Over the last few years, the amount of attention given to the deficiencies in our national infrastructure has increased drastically. According to the 2013 Report Card for America’s Infrastructure by the American Society of Civil Engineers, over 200 million trips are taken daily across aging bridges through the 102 largest metropolitan regions in America. Their report also indicates that one out of every nine bridges in America are rated as structurally deficient, and the average age of the over 600 thousand bridges in the country is 42 years. Per the Federal Highway Administration, in order to eliminate the nation’s backlog of deficient bridges by the year 2028, Federal, State, and Local governments would need to invest $20.5 billion annually. However, only $12.8 billion is being spent currently.
Clearly, the next decade is going to require a great deal of investment in bridge construction. This lends itself to many opportunities for those in the beam bending and curving industry. There are a couple of very noticeable uses where beam bending can help provide cost-efficient assistance in bridge construction.
One of the most common requests I see for bridge construction is the cambering of steel beams. Long span bridges will often have a slight camber added to the beam by engineers to assist with the structural integrity of the overall bridge when all of the additional weight from concrete and traffic is placed on top of them. This counteracts the deflection and sagging of the bridge as it reaches the center. Beam cambering is effectively a very slight roll against the strong-axis. An experienced beam bender can maintain accurate cambering on lengths of over 100 feet. Often, the restrictions on what can be rolled and cambered are limited by what is able to be transported from the roller to the construction site, and not the capabilities of the roller.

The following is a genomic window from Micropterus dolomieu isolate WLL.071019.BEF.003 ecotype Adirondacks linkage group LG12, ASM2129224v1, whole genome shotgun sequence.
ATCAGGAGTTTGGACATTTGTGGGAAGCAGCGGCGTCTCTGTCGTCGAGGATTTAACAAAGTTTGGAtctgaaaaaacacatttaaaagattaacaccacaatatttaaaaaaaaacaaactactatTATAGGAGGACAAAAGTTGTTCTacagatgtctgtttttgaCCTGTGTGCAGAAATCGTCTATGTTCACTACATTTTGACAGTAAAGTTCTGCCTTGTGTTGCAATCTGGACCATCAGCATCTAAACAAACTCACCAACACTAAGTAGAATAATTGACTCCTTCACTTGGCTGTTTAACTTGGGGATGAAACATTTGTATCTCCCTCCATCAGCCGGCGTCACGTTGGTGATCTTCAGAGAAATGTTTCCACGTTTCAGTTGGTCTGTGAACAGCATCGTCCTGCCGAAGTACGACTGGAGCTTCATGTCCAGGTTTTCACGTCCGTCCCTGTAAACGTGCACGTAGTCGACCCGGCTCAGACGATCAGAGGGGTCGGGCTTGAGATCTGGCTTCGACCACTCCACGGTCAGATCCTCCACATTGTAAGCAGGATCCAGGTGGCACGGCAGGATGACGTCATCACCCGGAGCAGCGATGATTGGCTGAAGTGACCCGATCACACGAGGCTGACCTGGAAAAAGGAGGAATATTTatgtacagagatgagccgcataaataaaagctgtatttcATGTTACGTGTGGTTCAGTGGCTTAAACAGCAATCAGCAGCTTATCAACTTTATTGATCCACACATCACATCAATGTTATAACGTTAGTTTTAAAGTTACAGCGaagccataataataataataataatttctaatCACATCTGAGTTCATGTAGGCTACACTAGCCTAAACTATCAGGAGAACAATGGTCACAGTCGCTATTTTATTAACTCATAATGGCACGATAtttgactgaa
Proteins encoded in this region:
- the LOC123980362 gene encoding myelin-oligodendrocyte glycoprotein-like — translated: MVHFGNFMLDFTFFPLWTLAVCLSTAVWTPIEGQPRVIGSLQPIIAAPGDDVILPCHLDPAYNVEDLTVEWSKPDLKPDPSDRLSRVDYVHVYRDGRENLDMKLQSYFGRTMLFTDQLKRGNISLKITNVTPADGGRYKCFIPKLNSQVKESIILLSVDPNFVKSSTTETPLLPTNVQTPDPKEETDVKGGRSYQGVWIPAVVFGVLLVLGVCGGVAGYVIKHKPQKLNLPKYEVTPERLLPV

Another example of highly demanded products in beam bending is adding sweep, or easy way curve to the beam. You can often see the need for easy way curvature in the support beams for entrance and exit ramps, or even in bridges requiring a curved route. Usually, support beam curvature does not require very tight radial measurements. Heavier beams may be required though, and not all rolling companies can maintain the larger force required to properly curve these beams.
Over the coming years, as our national investment in bridge infrastructure continues to build, there are some possible advantages. Advancements in engineering and design have allowed for some amazingly artistic and aesthetic bridges to be constructed internationally, and it would be wonderful to see more of this design in the United States. One curved bridge that comes to mind for its engineering and artistic beauty is the Gateshead Millenium Bridge in the United Kingdom. The bridge itself has a wonderful easyway curve when lowered, but the true beauty lies in watching it lift for traffic on the river below. The entire bridge rotates into the air in a single piece, allowing for minimal energy requirements due to the curved arch counterweight. Hopefully, we will be able to see some more architecturally beautiful bridges like this in the United States.